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How predictive analytics enables greater insights for procurement processes

How predictive analytics enables greater insights for procurement processes

Procurement traditionally has been managed through legacy ERP (enterprise resource management) systems. These ERP systems provide few insights into business processes; in fact, they end up being the cause of—rather than the solution for—bottlenecks in the order-to-delivery pipeline. That’s because traditional procurement processes cannot analyze data in real time and provide insights to guide future decision-making. Traditional procurement essentially relies on human intelligence (with all of its imperfections and limitations) to drive performance, efficiency, and cost savings.

Predictive analytics, by contrast, collect huge quantities of data on supply chains, delivery networks, billing, and customer sales, then send this data through powerful computer algorithms that mine for insights, trends, and other intelligence. These analytics happen continuously, in real time, ensuring organizations can immediately apply them to improve performance, reduce costs, and gain maximum efficiencies. Let’s explore the specific ways that predictive analytics help businesses gain insights into procurement processes:

  • Organizations gain intelligence into their supply chains: Supply chains offer a wealth of data generated through various tracking systems, inspections, and audits. While this data traditionally was too voluminous to analyze by hand, computer analytics have made it possible to derive meaningful, holistic conclusions. Analytical tools can help with scenario planning and optimization, demand forecasting, supplier collaboration, and integrating planning into the overall organization. Ultimately, they improve supply chain performance, efficiency, and quality.
  • Delivery networks can be optimized with geoanalytics: Delivery networks traditionally have been optimized through manual test-and-adjust planning. As much as humans are able to eliminate bottlenecks and anticipate problems, human planning is inherently limited. By contrast, computer geoanalytics can analyze a limitless number of scenarios and aggregate real data from hundreds or even thousands of past delivery transactions to produce optimal recommendations for optimizing delivery networks.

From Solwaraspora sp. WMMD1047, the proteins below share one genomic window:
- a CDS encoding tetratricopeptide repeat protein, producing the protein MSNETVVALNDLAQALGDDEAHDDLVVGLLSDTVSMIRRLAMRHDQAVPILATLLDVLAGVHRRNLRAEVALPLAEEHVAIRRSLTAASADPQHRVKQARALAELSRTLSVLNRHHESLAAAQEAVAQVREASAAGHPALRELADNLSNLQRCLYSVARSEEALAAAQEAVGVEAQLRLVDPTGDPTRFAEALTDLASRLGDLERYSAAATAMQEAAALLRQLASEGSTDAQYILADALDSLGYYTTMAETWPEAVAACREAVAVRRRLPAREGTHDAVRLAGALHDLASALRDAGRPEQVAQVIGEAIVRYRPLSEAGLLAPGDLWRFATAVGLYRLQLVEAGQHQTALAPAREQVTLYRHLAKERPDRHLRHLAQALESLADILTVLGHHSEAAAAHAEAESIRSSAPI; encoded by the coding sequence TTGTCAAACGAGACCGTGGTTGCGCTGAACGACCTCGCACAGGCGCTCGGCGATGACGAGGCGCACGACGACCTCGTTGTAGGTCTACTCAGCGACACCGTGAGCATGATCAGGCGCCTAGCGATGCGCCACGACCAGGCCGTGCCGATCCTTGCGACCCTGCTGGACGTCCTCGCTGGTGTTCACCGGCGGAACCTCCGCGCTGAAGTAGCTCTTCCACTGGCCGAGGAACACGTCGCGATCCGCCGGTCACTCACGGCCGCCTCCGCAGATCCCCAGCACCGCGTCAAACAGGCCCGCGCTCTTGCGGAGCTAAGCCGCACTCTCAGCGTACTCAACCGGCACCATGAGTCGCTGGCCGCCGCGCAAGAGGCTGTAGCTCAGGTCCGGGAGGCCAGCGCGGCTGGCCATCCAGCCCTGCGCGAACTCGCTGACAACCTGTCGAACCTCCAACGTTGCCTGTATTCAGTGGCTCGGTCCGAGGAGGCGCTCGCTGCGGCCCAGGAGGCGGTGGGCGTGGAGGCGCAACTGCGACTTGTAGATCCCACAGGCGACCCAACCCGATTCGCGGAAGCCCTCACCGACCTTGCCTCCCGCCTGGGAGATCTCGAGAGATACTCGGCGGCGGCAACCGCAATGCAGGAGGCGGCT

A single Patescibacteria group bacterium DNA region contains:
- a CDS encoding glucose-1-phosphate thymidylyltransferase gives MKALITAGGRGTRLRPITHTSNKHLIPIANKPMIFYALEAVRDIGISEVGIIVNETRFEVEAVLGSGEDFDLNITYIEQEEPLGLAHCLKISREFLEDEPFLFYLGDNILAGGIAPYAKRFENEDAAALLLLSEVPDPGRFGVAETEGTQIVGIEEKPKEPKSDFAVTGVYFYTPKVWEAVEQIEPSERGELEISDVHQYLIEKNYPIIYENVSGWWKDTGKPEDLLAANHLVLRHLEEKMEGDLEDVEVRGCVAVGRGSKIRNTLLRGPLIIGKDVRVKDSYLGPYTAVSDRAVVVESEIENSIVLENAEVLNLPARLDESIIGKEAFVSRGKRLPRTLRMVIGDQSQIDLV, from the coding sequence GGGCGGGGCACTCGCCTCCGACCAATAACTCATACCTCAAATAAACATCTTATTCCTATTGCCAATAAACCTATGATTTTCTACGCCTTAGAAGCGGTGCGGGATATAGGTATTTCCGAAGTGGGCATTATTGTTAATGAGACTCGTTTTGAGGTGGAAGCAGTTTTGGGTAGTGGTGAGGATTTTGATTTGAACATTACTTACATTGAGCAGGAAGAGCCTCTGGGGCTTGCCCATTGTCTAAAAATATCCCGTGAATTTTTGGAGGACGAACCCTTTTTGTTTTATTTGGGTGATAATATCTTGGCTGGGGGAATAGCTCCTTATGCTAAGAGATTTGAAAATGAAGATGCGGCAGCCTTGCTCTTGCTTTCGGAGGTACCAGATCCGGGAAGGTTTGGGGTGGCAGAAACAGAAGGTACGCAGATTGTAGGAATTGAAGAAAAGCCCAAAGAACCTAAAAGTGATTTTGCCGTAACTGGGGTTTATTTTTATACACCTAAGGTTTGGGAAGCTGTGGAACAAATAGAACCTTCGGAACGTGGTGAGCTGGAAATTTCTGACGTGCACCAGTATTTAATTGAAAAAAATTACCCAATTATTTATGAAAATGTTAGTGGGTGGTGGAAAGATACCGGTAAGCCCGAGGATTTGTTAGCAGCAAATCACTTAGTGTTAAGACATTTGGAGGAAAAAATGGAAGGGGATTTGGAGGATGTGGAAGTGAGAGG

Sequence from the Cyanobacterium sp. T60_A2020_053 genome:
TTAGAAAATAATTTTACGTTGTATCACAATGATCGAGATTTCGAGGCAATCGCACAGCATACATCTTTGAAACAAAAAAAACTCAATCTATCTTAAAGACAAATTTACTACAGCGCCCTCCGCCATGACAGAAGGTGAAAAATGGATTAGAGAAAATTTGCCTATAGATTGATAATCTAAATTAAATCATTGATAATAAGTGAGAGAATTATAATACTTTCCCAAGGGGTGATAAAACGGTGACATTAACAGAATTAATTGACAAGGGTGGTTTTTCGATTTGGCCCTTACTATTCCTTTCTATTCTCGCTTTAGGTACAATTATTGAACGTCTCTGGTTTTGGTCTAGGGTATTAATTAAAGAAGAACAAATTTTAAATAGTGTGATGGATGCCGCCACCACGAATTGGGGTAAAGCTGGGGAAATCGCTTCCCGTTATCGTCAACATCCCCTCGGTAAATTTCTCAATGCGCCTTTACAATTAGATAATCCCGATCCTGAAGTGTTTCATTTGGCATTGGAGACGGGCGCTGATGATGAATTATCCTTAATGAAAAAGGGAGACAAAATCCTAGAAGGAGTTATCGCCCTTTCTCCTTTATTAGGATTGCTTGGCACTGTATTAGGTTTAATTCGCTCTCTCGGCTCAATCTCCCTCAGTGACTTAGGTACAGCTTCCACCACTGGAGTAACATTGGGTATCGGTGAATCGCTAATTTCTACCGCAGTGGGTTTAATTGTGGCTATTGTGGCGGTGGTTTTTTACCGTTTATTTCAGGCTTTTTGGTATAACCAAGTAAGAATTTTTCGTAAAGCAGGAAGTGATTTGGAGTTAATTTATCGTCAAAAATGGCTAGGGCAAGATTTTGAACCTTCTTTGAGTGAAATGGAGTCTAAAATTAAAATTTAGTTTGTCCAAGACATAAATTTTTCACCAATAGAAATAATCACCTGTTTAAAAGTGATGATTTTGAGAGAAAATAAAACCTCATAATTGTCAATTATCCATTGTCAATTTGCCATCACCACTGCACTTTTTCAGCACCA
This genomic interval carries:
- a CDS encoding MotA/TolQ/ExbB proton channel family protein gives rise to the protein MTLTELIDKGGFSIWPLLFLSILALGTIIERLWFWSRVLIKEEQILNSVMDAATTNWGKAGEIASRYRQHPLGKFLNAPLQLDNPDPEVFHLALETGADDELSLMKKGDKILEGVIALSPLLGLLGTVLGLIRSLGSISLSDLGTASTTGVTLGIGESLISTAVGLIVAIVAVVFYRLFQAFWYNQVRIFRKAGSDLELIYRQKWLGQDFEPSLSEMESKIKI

• Transactions become more focused on collaboration: The traditional approach to procurement focuses on the simple act of completing and closing transactions. Assuming all goes well, both parties walk away satisfied, but they don’t get any meaningful information on how they can improve and streamline future transactions. Consequently, most organizations simply use past transactions as a template for future transactions, oblivious to the opportunity to improve. Predictive analytics enables both parties to look at transaction data in a meaningful way, and when they do, it fosters dialogue and information sharing, which leads to collaboration and increased attention to improving procurement processes.
  • Outcomes can be traced back to individual procurement decisions: Procurement decisions are traditionally made with little accountability; managers do the best job they can based on personal experience and perhaps some limited data, but no one follows up in a systematic fashion to understand how those decisions played out. Predictive analytics enables procurement teams to predict how the individual decisions they make now will play out over the full procurement lifecycle. Then, these same analytical capabilities also let organizations compare the predictions to the actual results, further driving process improvements.
  • Predictive analytics can drive daily decision-making: The idea of taking a systematic approach to procurement is often more feasible than the reality of it. Procurement managers are human, and that means they can be opinionated, capricious, and unfocused in their decision-making, with their decision-making authority often going unchecked. Predictive analytics replaces human decisions entirely, changing the whole culture of an organization. All employees, no matter their rank, begin to ask the question: “What does the data say?” Everyone learns to trust the data because they know it yields powerful and reliable results.

Predictive analytics and big data have incredible power to drive procurement performance, and it’s easy to see why. Indeed, one study found that big data analytics led to more than a four-fold improvement in procurement order-to-delivery times. Predictive analytics offer unparalleled intelligence into supply chains and delivery networks, lead to a culture of collaboration with suppliers, enable individual procurement decisions to be scrutinized retroactively, and eliminate human error in daily decision-making.

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